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Just in that video, it’s easy to see fans sitting down, talking and not participating in the chant. The Vikings likely have to keep educating their fans that this “Skol Chant” is a real thing because, right now, it’s a disservice to the original chant’s greatness.
He added the photo evokes, for him, racism and bigotry, as well as the privilege to treat the expression of those evils with minimal concern for the consequences.
Kaya Taitano, a Chamoru activist from Guam, captured video of the incident in question.
She disputed Nick's account."It wasn't the school chant," she wrote in a message. It was the way they were mocking his (Phillips') chant."She called for guidance for the students, not expulsions.
He witnessed several Native Americans "standing in the face of 50 highly aggressive and testosterone-driven young people who were kind of mobbing around the area for 10 minutes," Iron Eyes said.
"They were really very organized in their chanting."Mahan, the 2007 Cov Cath graduate, said that he felt the students were being "obnoxious.""But there was no malicious intent in the cheering," he said.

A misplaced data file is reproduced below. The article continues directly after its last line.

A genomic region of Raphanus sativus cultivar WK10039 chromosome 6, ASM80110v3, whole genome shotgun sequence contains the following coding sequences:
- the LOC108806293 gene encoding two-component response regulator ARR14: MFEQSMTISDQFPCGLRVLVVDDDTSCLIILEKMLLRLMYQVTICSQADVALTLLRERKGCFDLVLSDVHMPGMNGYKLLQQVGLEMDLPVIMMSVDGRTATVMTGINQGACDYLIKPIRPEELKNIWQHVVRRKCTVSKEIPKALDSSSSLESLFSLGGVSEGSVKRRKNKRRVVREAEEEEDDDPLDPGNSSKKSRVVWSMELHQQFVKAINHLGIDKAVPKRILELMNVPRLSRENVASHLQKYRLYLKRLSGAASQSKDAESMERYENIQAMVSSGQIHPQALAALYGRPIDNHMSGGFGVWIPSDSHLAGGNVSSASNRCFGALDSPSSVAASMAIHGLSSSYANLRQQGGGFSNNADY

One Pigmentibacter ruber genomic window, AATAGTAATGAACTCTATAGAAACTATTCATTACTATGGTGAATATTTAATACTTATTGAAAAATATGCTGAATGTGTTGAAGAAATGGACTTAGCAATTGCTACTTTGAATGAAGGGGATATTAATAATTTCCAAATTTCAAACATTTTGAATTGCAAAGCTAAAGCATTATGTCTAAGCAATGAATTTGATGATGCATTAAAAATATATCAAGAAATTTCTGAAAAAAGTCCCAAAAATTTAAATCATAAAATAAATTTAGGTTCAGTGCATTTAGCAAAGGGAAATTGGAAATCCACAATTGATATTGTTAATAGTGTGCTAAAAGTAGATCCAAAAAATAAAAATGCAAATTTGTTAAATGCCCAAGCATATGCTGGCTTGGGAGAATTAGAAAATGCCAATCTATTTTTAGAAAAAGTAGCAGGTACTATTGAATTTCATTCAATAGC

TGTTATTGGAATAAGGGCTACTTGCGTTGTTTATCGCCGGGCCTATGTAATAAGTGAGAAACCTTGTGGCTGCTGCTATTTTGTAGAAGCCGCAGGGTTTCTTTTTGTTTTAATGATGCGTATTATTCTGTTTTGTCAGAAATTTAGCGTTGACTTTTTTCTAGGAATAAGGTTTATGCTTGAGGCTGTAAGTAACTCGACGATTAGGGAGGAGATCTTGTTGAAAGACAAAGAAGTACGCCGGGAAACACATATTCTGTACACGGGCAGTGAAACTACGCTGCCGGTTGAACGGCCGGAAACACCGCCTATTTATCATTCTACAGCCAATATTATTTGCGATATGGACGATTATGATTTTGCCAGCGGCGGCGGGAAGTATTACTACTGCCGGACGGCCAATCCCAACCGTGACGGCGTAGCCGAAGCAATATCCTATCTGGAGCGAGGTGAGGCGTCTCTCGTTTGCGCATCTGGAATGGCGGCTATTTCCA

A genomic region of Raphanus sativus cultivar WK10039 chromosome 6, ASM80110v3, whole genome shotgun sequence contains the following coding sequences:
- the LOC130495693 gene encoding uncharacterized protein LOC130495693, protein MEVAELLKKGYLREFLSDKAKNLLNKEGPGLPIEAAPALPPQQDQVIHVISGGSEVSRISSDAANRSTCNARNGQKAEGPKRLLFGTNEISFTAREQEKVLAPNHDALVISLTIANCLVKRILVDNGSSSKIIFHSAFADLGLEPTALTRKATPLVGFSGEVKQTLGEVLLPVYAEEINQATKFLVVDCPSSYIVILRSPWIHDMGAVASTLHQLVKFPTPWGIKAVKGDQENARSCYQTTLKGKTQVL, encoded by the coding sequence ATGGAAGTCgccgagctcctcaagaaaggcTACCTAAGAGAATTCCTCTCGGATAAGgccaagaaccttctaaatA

“What I love about OUR coach is that at no time did he allow this unchristian hate from the Wolverine stands affect HIS team.”Bishop said later that he saw some of the offensive signs and was told by others about insensitive or racially tinged chants and taunting. Aliso Niguel “was not playing against Germany or MEXICO.
It was a nation of 300,000 people with little soccer history taking down a traditional power like England on the biggest stage. ” simultaneously could end up being one of the great traditions in the NFL.
"Instead, they responded to hate with hate."On Jan.
19, the Diocese of Covington and Covington Catholic High issued a joint statement condemning the students for their actions toward "Nathan Phillips specifically, and Native Americans in general."Neither the principal nor the athletic director of Covington Catholic returned messages seeking comment for this story.
"It’s a bunch of guys going to school together and having a great time."He pointed to the news media for making "someone look so bad" and sympathized with Michael Hodge, who was misidentified on social media as Nick Sandmann and whose family received threats of violence."What this all stems down to me is, they are kids," Mahan said.
"To blast them in the national media and put a (teenager's) picture on the front page of a newspaper? It's really sad."Nick, in his statement, said he harbored no ill will toward Phillips."I am mortified that so many people have come to believe something that did not happen – that students from my school were chanting or acting in a racist fashion toward African Americans or Native Americans," he said.